Written by Samantha Wall, LCSW
Edited by Joe DeNoon
The holidays bring their own joys and stresses to our lives, and today we will be talking about how to cope with grief during the end of the year/holiday season. The holiday season can be a time full of joy, caring, and family, but it also can be a time where we are reminded of the loss of a loved one. It’s just that time of year where we all start to reflect on the past year, for good or for bad. This past year of 2021, there has been so much stress and loss. I think the nursing community has experienced a higher level of stress and loss than other professions due to the dynamics of COVID-19 and the stress that this pandemic has brought to all of our lives for almost two years.
There are many things we can do to help ourselves cope through the holiday season, and I want to recognize that this year could bring even more feelings of grief and loss to us. The first thing we can do is to acknowledge that the holiday season brings up many emotions; it can be painful and overwhelming. It does not matter if it is the first holiday season without a specific person, the holidays are a big reminder that the person is no longer here, no matter how many years have passed. Even for people who are divorced, or no longer talk to their families, these are also situations where loss and grief are present. Grief and loss do not just mean someone has passed, it encompasses all experiences/feelings of loss.
One coping skill that I feel is so important is to set realistic expectations for yourself. If you set high expectations, this may feel like another loss, or cause more stress to meet the expectations you set. It is so important to first remind yourself that you don’t have to do anything to make the holiday season special. Think about what feels most important to you, and prioritize your own needs during this reflection time. Prioritize what you love to do. You can write a list of things you really love to do during the holidays, and make sure to prioritize one or two on the top of your list. Assess what feels do-able for you.
A second coping skill is to allow yourself to feel the feelings in the moment, whether it is joy, sadness, anger, or grief, or all emotions at once! There is no right or wrong way to feel. There are so many mixed emotions around the holidays, and when we try to push the ‘wrong’ feelings down (whether the feelings are happiness or sadness) it can cause us to explode or feel bombarded by our emotions. When we simply allow ourselves to experience the feelings in the moment, it can help us process what happened versus ignoring the ups and downs. Just because you are feeling down one day and happy the next does not mean you are doing anything wrong. Experiencing our emotions in the moment is a great way to move through the emotions and have them not stick with us.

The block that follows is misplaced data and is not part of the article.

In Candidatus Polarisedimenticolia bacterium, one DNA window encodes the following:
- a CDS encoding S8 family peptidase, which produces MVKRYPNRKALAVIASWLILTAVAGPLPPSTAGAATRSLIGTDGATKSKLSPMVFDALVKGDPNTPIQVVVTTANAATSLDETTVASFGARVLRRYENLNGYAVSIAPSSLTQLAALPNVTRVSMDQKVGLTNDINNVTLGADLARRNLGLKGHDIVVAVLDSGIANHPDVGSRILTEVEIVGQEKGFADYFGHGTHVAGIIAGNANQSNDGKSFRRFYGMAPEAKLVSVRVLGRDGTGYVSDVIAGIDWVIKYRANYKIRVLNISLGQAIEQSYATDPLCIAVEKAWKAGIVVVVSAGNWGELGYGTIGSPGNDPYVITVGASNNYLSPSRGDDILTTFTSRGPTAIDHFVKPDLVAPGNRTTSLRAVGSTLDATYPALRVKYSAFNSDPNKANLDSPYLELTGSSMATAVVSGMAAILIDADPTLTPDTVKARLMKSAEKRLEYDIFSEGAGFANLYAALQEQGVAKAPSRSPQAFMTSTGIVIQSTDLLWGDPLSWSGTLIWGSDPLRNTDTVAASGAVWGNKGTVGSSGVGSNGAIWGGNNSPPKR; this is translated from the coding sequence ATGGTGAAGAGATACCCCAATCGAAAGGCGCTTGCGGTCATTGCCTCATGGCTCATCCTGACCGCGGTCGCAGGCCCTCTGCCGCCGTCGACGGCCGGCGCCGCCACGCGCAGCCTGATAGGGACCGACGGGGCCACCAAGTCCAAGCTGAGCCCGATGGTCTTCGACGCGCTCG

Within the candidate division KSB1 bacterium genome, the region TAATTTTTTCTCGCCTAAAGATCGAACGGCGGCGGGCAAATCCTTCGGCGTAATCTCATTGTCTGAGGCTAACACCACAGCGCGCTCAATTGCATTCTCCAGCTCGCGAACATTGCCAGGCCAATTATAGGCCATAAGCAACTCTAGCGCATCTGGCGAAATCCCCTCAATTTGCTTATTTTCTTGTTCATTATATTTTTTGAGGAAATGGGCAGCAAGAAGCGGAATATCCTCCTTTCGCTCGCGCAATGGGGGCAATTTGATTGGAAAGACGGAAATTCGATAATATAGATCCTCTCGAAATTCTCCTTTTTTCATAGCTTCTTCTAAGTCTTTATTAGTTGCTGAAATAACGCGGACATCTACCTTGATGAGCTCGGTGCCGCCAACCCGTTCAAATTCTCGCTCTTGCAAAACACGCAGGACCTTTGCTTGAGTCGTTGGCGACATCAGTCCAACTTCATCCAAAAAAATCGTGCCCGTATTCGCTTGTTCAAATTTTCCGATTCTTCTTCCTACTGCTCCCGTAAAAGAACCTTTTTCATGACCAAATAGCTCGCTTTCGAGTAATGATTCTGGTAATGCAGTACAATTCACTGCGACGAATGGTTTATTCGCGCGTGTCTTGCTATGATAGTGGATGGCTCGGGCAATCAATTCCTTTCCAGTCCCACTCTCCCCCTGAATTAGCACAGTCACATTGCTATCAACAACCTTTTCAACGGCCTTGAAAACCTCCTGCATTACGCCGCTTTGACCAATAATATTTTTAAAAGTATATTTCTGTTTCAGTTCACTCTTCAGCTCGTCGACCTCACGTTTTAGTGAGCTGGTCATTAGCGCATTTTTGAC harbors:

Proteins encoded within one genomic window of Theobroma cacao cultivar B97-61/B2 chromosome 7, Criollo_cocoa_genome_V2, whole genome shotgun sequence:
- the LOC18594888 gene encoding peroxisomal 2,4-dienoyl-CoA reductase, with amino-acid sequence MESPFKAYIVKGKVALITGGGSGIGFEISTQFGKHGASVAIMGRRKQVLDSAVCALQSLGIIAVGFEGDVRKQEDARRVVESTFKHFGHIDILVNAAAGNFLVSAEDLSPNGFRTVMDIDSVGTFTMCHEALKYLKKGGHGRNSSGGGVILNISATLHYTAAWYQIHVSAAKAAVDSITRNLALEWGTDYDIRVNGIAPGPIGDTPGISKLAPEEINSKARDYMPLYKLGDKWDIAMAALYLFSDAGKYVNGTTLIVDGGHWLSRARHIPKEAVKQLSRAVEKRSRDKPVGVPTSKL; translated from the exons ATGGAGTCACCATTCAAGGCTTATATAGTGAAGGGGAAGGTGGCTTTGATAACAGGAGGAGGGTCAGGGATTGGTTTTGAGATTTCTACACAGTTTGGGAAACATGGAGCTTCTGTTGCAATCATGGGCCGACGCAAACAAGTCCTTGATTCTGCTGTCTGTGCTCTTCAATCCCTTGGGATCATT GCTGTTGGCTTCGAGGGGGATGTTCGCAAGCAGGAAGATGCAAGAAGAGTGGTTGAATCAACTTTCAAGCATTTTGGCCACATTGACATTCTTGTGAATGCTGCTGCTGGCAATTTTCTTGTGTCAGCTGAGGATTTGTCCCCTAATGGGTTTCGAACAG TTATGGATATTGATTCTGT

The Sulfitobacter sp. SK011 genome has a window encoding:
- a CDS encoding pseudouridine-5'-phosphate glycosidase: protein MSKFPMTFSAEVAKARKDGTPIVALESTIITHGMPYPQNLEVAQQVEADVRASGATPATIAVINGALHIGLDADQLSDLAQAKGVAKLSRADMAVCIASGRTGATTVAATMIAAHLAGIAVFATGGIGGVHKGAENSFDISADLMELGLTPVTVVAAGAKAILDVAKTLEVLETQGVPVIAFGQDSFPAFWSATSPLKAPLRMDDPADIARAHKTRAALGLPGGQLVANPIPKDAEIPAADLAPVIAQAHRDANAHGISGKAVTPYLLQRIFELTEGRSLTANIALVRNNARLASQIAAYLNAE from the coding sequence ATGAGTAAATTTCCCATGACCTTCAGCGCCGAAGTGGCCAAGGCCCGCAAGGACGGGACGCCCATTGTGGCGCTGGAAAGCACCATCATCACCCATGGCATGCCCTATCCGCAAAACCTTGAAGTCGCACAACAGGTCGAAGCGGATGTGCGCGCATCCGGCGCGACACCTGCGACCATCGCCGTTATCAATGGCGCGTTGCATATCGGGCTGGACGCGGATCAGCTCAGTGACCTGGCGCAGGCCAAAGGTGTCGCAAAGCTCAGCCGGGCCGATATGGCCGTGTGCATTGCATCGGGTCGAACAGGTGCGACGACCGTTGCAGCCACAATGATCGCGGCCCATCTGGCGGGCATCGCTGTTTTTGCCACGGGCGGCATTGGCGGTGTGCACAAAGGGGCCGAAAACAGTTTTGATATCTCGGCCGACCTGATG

How to sit with painful emotions: https://laconciergepsychologist.com/blog/sitting-with-your-painful-emotions/
- Notice how your body responds to emotional pain. By noticing your body’s response, it is easier to accept and process the painful emotions you are feeling.
- Are you clenching your teeth?
- Does your chest feel heavy?
- Are your shoulders tense?
- Do you have the urge to cry?
- Do you want to run away?
- Does your stomach hurt?
- Is your heart beating faster?
- Validate your emotions versus judging them. Keep in mind, this can be VERY uncomfortable. Feeling these emotions versus fighting them can feel like the opposite of what you want to do. Think about it in the way of observing them like they are floating down a river—seeing them, recognizing they are there, but knowing they won’t stay forever—can be really helpful to process through them. It is important to avoid making excuses, pushing the feelings down, or scolding yourself for feeling them.
- Opt for mindfulness and grounding. Stay present in the moment and ground your body with deep breaths. Focus on the present moment, and shift your mind from fixating on WHAT is causing the pain. Mindfulness and grounding will help you feel your emotions, without becoming overwhelmed by the WHAT or WHY. It is a way to stay in control, while also continuing to sit with the painful feeling of the emotion.
Taking care of yourself and your own needs is also really important. Making sure you are paying attention to what your body is telling you, whether that is to spend time with others or needing time alone. During the holidays, there are so many things you could be invited to or think you have to attend. If you are not wanting to go because it will bring you more stress, assess if you are avoiding hard emotions or needing to take some time for yourself.
The holidays, no matter what, are a stressful time. When we think of holidays and grief, it can be extra hard to manage all of the expectations. Give yourself the grace and space this year to acknowledge your feelings and needs.
Here is a video to watch about the coping skills to use during holiday season when also grieving: https://www.youtube.com/watch?v=MWda1idUsWU